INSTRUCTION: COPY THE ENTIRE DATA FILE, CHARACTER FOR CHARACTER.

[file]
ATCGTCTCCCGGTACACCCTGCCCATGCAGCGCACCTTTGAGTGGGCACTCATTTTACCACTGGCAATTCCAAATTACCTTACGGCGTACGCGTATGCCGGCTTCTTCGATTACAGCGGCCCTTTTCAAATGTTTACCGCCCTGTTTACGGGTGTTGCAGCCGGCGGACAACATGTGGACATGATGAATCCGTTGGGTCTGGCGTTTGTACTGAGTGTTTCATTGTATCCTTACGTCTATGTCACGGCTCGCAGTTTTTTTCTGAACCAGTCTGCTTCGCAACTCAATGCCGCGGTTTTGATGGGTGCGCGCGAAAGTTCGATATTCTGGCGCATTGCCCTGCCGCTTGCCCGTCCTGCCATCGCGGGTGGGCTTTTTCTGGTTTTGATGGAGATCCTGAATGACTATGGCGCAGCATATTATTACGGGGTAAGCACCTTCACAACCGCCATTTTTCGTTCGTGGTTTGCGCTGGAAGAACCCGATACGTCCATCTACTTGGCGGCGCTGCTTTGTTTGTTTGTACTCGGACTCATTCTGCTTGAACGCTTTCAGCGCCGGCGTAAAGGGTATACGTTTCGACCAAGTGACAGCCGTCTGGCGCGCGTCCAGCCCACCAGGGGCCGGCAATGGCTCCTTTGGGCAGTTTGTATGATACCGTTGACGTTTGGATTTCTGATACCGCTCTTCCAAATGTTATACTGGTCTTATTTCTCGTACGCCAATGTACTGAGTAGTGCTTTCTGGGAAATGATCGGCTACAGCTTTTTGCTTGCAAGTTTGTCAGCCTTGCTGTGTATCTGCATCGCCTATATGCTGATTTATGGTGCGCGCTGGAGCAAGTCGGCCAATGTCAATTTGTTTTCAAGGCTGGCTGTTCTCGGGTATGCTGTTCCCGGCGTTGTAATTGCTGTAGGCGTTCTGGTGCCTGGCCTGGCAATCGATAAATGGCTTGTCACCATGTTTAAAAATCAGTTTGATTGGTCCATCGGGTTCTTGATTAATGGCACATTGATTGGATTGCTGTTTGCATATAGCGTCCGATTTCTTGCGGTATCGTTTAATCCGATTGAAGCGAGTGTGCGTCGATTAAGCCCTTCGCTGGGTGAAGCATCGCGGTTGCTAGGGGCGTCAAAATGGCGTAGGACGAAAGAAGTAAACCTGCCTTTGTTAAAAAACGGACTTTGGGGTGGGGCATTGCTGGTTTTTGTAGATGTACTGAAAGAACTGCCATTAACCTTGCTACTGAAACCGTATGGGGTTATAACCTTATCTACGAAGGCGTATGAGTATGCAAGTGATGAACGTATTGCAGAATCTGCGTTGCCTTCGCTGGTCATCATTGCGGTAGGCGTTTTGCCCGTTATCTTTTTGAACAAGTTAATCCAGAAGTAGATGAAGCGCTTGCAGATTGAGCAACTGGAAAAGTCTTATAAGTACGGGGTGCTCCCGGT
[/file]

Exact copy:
ATCGTCTCCCGGTACACCCTGCCCATGCAGCGCACCTTTGAGTGGGCACTCATTTTACCACTGGCAATTCCAAATTACCTTACGGCGTACGCGTATGCCGGCTTCTTCGATTACAGCGGCCCTTTTCAAATGTTTACCGCCCTGTTTACGGGTGTTGCAGCCGGCGGACAACATGTGGACATGATGAATCCGTTGGGTCTGGCGTTTGTACTGAGTGTTTCATTGTATCCTTACGTCTATGTCACGGCTCGCAGTTTTTTTCTGAACCAGTCTGCTTCGCAACTCAATGCCGCGGTTTTGATGGGTGCGCGCGAAAGTTCGATATTCTGGCGCATTGCCCTGCCGCTTGCCCGTCCTGCCATCGCGGGTGGGCTTTTTCTGGTTTTGATGGAGATCCTGAATGACTATGGCGCAGCATATTATTACGGGGTAAGCACCTTCACAACCGCCATTTTTCGTTCGTGGTTTGCGCTGGAAGAACCCGATACGTCCATCTACTTGGCGGCGCTGCTTTGTTTGTTTGTACTCGGACTCATTCTGCTTGAACGCTTTCAGCGCCGGCGTAAAGGGTATACGTTTCGACCAAGTGACAGCCGTCTGGCGCGCGTCCAGCCCACCAGGGGCCGGCAATGGCTCCTTTGGGCAGTTTGTATGATACCGTTGACGTTTGGATTTCTGATACCGCTCTTCCAAATGTTATACTGGTCTTATTTCTCGTACGCCAATGTACTGAGTAGTGCTTTCTGGGAAATGATCGGCTACAGCTTTTTGCTTGCAAGTTTGTCAGCCTTGCTGTGTATCTGCATCGCCTATATGCTGATTTATGGTGCGCGCTGGAGCAAGTCGGCCAATGTCAATTTGTTTTCAAGGCTGGCTGTTCTCGGGTATGCTGTTCCCGGCGTTGTAATTGCTGTAGGCGTTCTGGTGCCTGGCCTGGCAATCGATAAATGGCTTGTCACCATGTTTAAAAATCAGTTTGATTGGTCCATCGGGTTCTTGATTAATGGCACATTGATTGGATTGCTGTTTGCATATAGCGTCCGATTTCTTGCGGTATCGTTTAATCCGATTGAAGCGAGTGTGCGTCGATTAAGCCCTTCGCTGGGTGAAGCATCGCGGTTGCTAGGGGCGTCAAAATGGCGTAGGACGAAAGAAGTAAACCTGCCTTTGTTAAAAAACGGACTTTGGGGTGGGGCATTGCTGGTTTTTGTAGATGTACTGAAAGAACTGCCATTAACCTTGCTACTGAAACCGTATGGGGTTATAACCTTATCTACGAAGGCGTATGAGTATGCAAGTGATGAACGTATTGCAGAATCTGCGTTGCCTTCGCTGGTCATCATTGCGGTAGGCGTTTTGCCCGTTATCTTTTTGAACAAGTTAATCCAGAAGTAGATGAAGCGCTTGCAGATTGAGCAACTGGAAAAGTCTTATAAGTACGGGGTGCTCCCGGT